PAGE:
Letter from Palestine #3

I am so pleased to share another letter from Nora Lester Murad. (To read this series from the beginning, please click here.)

Nora lives with her husband and three daughters in Israeli controlled East Jerusalem, in Palestine’s West Bank. In addition to her consulting work to NGOs, Nora has co-founded Dalia Association, a community foundation created and run by people who actually live in Palestine – a rarity in a land dominated by foreign aid (and therefore foreign priorities). Dalia Association’s purpose is to get beyond the politics and just take care of the people.

Nora has blessed us by agreeing to guest blog here, to share what it is like to try to run a Community Benefit Organization amid the chaos and insanity that is day-to-day life in Palestine. You can find her first post here, and her bio is below her post.

I hope you will continue to welcome Nora and Dalia Association into your hearts.


Dear Hildy,
Thanks so much for asking about the strategic planning process we did for Dalia Association. I hope your blog readers will have some reflections that will help us in the future.

Our strategic planning process was constrained by our donor, an excellent foundation overall that tries to help applicants access funds by getting involved in shaping the grant proposal.

They suggested that their grants committee would be much more likely to approve our application if we specified that we’d be seeking an international consultant, rather than a local consultant, to facilitate our strategic planning. They said that in their experience, it is worth the expense to get an objective point of view from someone who specializes in community foundations.

Were they helping us to get a grant that we would not otherwise have gotten? Were they passing on valuable information they’ve learned from years of experience around the world? Were they driving our agenda? Or did they not fully comprehend the assets we have right here in our own community? I suspect all these things may have played a role.

The strategic planning retreat itself had some good outcomes. We invited some non-board members to bring new perspectives to our thinking, and this helped deepen our relationships with some key community members who we’ve been trying to involve. We recruited two new board members and two committee members from among those guests.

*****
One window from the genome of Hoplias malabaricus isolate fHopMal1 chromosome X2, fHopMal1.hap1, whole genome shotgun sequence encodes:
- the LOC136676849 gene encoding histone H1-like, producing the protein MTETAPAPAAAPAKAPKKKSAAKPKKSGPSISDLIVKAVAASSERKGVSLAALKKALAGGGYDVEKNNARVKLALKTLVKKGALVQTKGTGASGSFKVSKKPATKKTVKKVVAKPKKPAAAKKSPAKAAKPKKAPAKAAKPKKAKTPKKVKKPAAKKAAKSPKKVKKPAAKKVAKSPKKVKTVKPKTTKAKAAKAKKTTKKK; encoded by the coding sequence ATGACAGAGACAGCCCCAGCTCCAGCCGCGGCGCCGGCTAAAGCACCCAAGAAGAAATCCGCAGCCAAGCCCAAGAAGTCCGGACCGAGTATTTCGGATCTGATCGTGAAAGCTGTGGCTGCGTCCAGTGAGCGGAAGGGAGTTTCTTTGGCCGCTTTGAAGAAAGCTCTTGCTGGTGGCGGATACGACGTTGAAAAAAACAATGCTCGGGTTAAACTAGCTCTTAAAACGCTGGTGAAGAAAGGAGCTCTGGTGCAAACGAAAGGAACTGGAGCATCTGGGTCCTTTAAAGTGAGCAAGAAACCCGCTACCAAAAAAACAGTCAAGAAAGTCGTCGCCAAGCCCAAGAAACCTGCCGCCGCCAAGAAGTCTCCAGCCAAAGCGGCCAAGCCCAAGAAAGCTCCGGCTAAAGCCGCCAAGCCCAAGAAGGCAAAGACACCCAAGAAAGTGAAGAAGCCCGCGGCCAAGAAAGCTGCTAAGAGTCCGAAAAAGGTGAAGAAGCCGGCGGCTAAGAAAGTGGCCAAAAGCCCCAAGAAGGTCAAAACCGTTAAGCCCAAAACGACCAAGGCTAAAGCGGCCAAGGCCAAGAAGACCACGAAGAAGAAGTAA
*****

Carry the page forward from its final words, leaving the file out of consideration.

The board itself came to new clarity and stronger consensus about the need to focus on successful implementation of our three grantmaking pilots over the next 18 months.

And the international consultant became a champion for us, which I think was helped along by the drama we went through when we took a break from our planning to observe a nearby village being completely surrounded by an illegal Israeli settlement. That incident led to us all being detained and questioned by Israeli soldiers for a very tense 20 minutes or so.

But were those achievements worth one-third of our annual budget? The plan itself is unimpressive. It documents what we are planning to do and puts it into a framework that donors and others can relate to.

But is it a plan we can follow? Or is it just a good idea on paper?

As in other third world and regions of conflict, planning in Palestine is very, very difficult. True, the political situation is uncertain, but this is not the challenge. We can pretty realistically predict that the situation on the ground will continue to get worse.

We will continue to have no access to Gaza, nor will Gazans be able to reach us (which is why our Gaza board member did not participate in our strategic planning).

We will continue to be able to enter Jerusalem and Israel only when Palestinian ID holders are granted travel permits by the Israeli military (almost impossible to get). We have had to schedule all our pilots inside the West Bank, as our community organizer has been denied a travel permit.

We will continue to be delayed and frustrated by over 500 mobility barriers (staffed and unstaffed military checkpoints, trenches, concrete blocks, etc.) that divide the West Bank itself into bantustans. The occupation is something completely out of our control, but we can fairly predict how it will affect our operations.

Sadly, all of that is the predictable part of doing our work here.

On the other hand, our financial situation is unpredictable. We’ve planted many, many seeds, but because what we’re doing is so new, and most donors have little or no experience in the Middle East, it is very difficult to predict what we will or won’t get in terms of funding, which means we don’t know if we can hire more staff, expand our projects, or do any of what we have planned to accomplish.

For example, we have one donor who just this month approved our grant request for $25,000/year. We made that request in September 2006 — twenty months ago!